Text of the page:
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Cancer Res. 2007 Aug 1;67(15):7421-30.

Combined yeast {beta}-glucan and antitumor monoclonal antibody therapy requires C5a-mediated neutrophil chemotaxis via regulation of decay-accelerating factor CD55.

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  • 1Tumor Immunobiology Program of the James Graham Brown Cancer Center, Department of Medicine, University of Louisville School of Medicine, Louisville, Kentucky 40202, USA.

Abstract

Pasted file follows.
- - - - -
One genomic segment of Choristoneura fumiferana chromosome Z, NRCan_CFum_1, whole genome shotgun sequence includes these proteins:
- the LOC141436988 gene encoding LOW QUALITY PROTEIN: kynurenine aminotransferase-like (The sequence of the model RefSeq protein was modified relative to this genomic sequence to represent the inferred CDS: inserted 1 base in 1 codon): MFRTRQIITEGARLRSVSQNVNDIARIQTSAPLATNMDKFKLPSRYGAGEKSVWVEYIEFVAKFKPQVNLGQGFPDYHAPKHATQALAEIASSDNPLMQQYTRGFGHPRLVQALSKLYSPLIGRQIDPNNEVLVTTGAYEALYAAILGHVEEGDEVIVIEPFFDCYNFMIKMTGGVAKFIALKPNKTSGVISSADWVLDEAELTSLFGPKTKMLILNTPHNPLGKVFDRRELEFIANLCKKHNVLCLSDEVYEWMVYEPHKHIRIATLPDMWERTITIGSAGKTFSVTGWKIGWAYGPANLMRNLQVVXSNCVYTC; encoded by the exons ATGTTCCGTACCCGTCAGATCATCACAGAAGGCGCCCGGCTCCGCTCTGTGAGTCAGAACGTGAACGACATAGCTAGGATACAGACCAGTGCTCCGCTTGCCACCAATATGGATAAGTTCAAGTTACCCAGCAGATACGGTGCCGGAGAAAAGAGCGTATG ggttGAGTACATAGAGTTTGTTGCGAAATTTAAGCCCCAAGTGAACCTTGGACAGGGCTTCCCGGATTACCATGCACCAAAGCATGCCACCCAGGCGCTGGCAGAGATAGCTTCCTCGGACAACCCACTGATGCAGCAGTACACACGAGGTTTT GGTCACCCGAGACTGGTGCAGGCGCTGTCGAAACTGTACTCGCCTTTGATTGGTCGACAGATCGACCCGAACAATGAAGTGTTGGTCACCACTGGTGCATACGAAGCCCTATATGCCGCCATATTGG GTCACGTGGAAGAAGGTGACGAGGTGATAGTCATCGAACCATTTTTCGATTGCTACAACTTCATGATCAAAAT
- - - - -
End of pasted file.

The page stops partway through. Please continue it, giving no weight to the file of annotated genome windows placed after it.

Administration of a combination of yeast-derived beta-glucan with antitumor monoclonal antibodies (mAb) has significant therapeutic efficacy in a variety of syngeneic murine tumor models. We have now tested this strategy using human carcinomas implanted in immunocompromised severe combined immunodeficient mice. Combined immunotherapy was therapeutically effective in vivo against NCI-H23 human non-small-cell lung carcinomas, but this modality was surprisingly ineffective against SKOV-3 human ovarian carcinomas. Whereas NCI-H23 tumors responded to this combination therapy with increased intratumoral neutrophil infiltration and C5a production, these responses were lacking in treated SKOV-3 tumors. Further results suggested that SKOV-3 tumors were protected by up-regulation of the membrane complement regulatory protein CD55 (decay-accelerating factor). Blockade of CD55 in vitro led to enhanced deposition of C activation product C3b and increased cytotoxicity mediated by beta-glucan-primed neutrophils. In vivo, administration of anti-CD55 mAb along with beta-glucan and anti-Her-2/neu mAb caused tumor regression and greatly improved long-term survival in animals bearing the previously resistant SKOV-3 tumors. This was accompanied by increased intratumoral neutrophil accumulation and C5a production. We conclude that CD55 suppresses tumor killing by antitumor mAb plus beta-glucan therapy (and, perhaps, in other circumstances). These results suggest a critical role for CD55 to regulate iC3b and C5a release and in turn to influence the recruitment of beta-glucan-primed neutrophils eliciting killing activity.

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